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June 29, 2014

Preparing for baby in Floyd County

Floyd Memorial’s Baby Fair gets moms ready

NEW ALBANY — At Floyd Memorial Hospital’s Baby Fair on Saturday, expectant mothers could find resources to make their impending parenthood a little less intimidating.

From insurance coverage to pregnancy massages to visits from the Diaper Fairy, Angie Glotzbach, marketing and public relations specialist at the hospital, said moms-to-be could find everything they needed.

“It’s bringing everyone into our building so that in one trip, they can see everything they need for their baby,” Glotzbach said. “It’s all here so they don’t need to worry about finding all of it on their own.”

She said the hospital’s obstetricians, pediatricians and other specialists were available to speak to visitors, as well as staff-guided tours of the hospital’s birthing center.

But aside from care, typical baby services also showcased what they could offer. She said baby photographers, breast pump consultants and non-traditional baby care experts showed parents what options they had in prenatal care.

Norka Ramser, 32, Louisville, said she’s 36 weeks pregnant. She said she was looking for midwife services and other natural options for everyday child needs. As far as midwives, she said she’s glad she came to Indiana to learn about them.

“It’s interesting, it was a godsend for me,” Ramser said. “A lot of people cross the river just for that resource.”

She said though she was aware of many of the services available, she was glad to see the information out there for the rest of the community.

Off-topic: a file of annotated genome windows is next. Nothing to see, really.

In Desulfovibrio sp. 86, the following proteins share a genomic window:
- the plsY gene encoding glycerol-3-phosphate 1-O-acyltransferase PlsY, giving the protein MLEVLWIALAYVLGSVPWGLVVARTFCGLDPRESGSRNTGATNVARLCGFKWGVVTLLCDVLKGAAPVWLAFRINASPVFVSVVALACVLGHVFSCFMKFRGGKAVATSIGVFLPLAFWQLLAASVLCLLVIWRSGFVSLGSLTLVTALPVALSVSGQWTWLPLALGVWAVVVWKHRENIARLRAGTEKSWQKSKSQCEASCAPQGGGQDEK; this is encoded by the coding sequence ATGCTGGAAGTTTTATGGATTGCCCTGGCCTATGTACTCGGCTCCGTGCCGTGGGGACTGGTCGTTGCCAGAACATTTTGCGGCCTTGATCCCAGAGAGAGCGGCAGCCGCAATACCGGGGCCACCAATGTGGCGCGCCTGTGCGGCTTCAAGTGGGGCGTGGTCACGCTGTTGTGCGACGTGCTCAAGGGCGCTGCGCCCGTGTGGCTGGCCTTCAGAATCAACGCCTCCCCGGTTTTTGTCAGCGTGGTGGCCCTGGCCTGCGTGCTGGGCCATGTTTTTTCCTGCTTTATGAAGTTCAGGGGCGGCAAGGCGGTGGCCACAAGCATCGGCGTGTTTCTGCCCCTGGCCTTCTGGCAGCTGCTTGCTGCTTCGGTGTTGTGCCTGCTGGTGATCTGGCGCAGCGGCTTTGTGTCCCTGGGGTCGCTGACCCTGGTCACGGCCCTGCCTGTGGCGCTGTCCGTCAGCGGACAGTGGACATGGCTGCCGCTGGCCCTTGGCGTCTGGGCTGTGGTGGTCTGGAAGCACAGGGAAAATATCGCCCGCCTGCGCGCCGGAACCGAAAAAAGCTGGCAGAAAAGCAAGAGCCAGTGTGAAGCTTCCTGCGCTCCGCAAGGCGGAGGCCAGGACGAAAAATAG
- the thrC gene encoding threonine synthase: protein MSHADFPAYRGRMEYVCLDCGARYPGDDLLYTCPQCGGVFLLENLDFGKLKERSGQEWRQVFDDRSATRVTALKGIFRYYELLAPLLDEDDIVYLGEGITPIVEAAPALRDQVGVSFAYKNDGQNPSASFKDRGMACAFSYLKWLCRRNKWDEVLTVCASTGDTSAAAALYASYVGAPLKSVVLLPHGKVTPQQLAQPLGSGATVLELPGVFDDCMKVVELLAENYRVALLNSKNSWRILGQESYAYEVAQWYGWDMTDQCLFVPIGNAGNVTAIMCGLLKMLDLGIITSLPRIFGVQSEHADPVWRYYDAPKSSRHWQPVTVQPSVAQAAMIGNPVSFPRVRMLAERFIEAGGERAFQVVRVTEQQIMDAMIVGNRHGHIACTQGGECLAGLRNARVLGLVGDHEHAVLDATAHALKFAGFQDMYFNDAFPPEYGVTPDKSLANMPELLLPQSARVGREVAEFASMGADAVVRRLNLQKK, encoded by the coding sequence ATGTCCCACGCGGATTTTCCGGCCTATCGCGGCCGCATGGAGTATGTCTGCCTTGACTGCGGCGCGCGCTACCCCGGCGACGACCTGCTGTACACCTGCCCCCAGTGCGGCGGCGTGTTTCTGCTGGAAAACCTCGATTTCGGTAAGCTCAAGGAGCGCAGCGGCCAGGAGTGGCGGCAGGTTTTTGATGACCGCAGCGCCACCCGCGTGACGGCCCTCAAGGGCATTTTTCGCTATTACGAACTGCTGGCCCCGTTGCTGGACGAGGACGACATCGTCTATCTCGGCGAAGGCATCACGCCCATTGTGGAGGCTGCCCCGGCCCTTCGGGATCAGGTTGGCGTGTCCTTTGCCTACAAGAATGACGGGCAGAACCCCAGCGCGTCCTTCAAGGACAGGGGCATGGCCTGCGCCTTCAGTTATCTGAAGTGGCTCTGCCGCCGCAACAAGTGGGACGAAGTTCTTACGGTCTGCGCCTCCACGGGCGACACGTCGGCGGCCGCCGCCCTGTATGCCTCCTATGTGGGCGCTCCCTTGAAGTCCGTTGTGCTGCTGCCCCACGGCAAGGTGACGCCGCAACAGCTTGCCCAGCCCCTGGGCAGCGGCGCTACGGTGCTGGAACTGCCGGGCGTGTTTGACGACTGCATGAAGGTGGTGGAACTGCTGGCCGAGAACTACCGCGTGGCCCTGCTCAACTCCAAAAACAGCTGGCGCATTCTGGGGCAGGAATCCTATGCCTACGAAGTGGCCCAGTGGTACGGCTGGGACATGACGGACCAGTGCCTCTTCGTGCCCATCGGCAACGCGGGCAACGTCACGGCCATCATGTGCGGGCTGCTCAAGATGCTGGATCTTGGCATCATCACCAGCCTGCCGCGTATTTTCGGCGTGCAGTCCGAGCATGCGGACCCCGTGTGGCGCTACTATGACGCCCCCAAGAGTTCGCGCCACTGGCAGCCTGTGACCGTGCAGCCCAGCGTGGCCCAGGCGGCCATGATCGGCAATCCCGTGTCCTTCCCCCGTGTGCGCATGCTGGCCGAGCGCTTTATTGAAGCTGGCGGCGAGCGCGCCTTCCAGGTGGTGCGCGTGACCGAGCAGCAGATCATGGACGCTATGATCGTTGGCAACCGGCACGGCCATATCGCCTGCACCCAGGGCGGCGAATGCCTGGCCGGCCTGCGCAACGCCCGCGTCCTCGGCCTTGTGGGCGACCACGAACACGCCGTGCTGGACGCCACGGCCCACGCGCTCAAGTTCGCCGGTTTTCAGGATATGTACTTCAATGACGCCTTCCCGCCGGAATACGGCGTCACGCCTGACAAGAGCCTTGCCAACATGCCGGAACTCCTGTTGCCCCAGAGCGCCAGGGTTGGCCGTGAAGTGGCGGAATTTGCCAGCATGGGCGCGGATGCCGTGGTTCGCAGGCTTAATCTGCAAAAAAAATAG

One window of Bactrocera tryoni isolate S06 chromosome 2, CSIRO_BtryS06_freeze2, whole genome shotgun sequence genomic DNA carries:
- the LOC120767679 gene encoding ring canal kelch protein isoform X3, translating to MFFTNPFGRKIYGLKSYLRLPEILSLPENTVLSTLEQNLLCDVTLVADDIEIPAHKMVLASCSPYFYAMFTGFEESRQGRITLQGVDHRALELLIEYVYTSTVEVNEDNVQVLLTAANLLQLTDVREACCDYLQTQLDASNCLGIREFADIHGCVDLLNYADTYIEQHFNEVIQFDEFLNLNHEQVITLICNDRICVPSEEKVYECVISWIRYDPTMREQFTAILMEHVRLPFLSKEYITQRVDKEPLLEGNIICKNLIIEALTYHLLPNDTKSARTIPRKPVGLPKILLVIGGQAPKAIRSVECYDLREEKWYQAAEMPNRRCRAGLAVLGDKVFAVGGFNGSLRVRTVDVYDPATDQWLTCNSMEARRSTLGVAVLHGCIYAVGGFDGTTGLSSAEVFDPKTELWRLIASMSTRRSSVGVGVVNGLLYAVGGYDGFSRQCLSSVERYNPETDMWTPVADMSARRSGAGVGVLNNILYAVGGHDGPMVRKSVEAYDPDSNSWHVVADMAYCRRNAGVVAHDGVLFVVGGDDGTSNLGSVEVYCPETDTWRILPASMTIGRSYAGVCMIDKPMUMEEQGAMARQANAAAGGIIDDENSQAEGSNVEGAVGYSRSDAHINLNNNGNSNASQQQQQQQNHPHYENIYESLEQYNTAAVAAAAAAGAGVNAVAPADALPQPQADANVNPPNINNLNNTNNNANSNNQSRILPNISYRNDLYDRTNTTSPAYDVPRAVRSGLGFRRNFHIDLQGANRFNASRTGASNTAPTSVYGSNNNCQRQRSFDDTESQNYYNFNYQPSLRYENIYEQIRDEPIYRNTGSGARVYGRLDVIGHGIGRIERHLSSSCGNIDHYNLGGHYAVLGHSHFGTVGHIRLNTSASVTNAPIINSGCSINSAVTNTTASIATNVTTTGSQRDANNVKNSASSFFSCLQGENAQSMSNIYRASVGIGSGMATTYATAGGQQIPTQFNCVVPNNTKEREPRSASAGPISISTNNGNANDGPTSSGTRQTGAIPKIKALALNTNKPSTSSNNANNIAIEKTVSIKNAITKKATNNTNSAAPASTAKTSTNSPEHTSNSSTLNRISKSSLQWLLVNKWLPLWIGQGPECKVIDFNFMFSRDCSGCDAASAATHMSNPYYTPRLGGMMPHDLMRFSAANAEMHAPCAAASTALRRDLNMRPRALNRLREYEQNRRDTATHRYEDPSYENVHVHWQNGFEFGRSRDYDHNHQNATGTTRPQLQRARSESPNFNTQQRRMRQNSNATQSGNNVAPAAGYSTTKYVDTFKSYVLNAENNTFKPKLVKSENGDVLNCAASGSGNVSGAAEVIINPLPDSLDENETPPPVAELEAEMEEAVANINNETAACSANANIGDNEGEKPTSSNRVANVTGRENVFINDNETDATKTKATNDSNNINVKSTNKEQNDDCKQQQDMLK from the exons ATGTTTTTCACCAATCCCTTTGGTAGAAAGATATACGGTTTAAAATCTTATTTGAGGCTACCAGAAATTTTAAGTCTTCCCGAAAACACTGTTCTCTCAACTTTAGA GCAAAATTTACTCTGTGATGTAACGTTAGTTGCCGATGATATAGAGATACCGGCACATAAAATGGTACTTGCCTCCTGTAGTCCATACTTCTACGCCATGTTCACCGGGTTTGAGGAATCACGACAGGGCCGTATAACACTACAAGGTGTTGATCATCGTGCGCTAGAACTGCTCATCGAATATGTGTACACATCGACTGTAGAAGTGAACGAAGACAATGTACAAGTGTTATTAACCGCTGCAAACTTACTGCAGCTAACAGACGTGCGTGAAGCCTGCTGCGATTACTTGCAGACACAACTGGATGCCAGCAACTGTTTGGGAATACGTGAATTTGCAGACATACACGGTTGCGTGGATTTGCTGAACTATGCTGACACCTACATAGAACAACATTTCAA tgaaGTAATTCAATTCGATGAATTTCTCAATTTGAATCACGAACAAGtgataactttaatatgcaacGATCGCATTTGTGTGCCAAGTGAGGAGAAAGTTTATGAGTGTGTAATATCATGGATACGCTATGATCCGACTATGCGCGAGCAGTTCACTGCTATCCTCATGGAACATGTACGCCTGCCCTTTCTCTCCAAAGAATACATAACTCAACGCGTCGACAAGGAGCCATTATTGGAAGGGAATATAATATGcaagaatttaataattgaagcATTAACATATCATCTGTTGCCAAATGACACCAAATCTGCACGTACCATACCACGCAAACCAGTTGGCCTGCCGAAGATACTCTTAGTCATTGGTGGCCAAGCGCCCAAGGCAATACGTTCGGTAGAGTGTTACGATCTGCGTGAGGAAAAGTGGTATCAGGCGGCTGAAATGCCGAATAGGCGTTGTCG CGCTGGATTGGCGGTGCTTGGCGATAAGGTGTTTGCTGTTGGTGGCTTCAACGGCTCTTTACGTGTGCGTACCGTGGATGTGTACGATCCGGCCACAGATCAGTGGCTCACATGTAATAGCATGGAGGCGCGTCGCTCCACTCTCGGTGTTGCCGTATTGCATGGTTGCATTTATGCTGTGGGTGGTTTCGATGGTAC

“It’s one of those things, I’m always interested to learn about what’s available in our community so I can take advantage of it,” Ramser said. “There’s a lot of I already knew about, but it never hurts to look around.”

Glotzbach said there were a number of services available to families who need a little extra help. She said those resources can help make sure they get good quality care, too.

“Some of the low income-families are really going to benefit from some of the organizations that can help them find insurance coverage for prenatal care, birthing care and pediatricians,” Glotzbach said.

Emily McCay, owner of The Diaper Fairy in Louisville, said though her business is based across the river, she likes going to events in Indiana.

She said she hopes her cloth diaper delivery service can show families that cloth diapers can be just as easy as disposables.

“We love this because it helps us reach our Indiana families,” McCay said. “Even though we’re based in Louisville, we like to reach out to both sides of the river.”

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Judy Lunsford works on a lesson plan for her students with fellow teachers, Ellen Rothstein and Adam Stephens, in her classroom at Northaven Elementary in Jeffersonville Wednesday afternoon. Lunsford, a new addition to Northaven, will be teaching second grade.


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